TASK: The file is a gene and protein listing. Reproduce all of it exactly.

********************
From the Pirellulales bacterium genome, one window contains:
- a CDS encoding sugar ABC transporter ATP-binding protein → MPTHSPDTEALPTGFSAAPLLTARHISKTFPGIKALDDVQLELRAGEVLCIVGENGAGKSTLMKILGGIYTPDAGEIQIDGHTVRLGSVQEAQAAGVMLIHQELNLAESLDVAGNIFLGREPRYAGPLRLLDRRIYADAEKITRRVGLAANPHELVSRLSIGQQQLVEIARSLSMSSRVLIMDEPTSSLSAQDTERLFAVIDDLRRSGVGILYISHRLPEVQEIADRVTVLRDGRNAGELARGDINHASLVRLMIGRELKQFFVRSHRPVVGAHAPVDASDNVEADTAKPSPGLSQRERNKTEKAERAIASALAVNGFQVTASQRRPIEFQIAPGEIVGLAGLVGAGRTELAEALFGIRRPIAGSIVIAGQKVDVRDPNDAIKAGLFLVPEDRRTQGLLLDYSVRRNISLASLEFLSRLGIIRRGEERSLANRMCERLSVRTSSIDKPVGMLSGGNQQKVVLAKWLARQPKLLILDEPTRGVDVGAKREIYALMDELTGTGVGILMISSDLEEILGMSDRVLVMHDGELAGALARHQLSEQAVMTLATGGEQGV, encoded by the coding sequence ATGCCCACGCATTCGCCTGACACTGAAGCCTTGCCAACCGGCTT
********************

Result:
From the Pirellulales bacterium genome, one window contains:
- a CDS encoding sugar ABC transporter ATP-binding protein → MPTHSPDTEALPTGFSAAPLLTARHISKTFPGIKALDDVQLELRAGEVLCIVGENGAGKSTLMKILGGIYTPDAGEIQIDGHTVRLGSVQEAQAAGVMLIHQELNLAESLDVAGNIFLGREPRYAGPLRLLDRRIYADAEKITRRVGLAANPHELVSRLSIGQQQLVEIARSLSMSSRVLIMDEPTSSLSAQDTERLFAVIDDLRRSGVGILYISHRLPEVQEIADRVTVLRDGRNAGELARGDINHASLVRLMIGRELKQFFVRSHRPVVGAHAPVDASDNVEADTAKPSPGLSQRERNKTEKAERAIASALAVNGFQVTASQRRPIEFQIAPGEIVGLAGLVGAGRTELAEALFGIRRPIAGSIVIAGQKVDVRDPNDAIKAGLFLVPEDRRTQGLLLDYSVRRNISLASLEFLSRLGIIRRGEERSLANRMCERLSVRTSSIDKPVGMLSGGNQQKVVLAKWLARQPKLLILDEPTRGVDVGAKREIYALMDELTGTGVGILMISSDLEEILGMSDRVLVMHDGELAGALARHQLSEQAVMTLATGGEQGV, encoded by the coding sequence ATGCCCACGCATTCGCCTGACACTGAAGCCTTGCCAACCGGCTT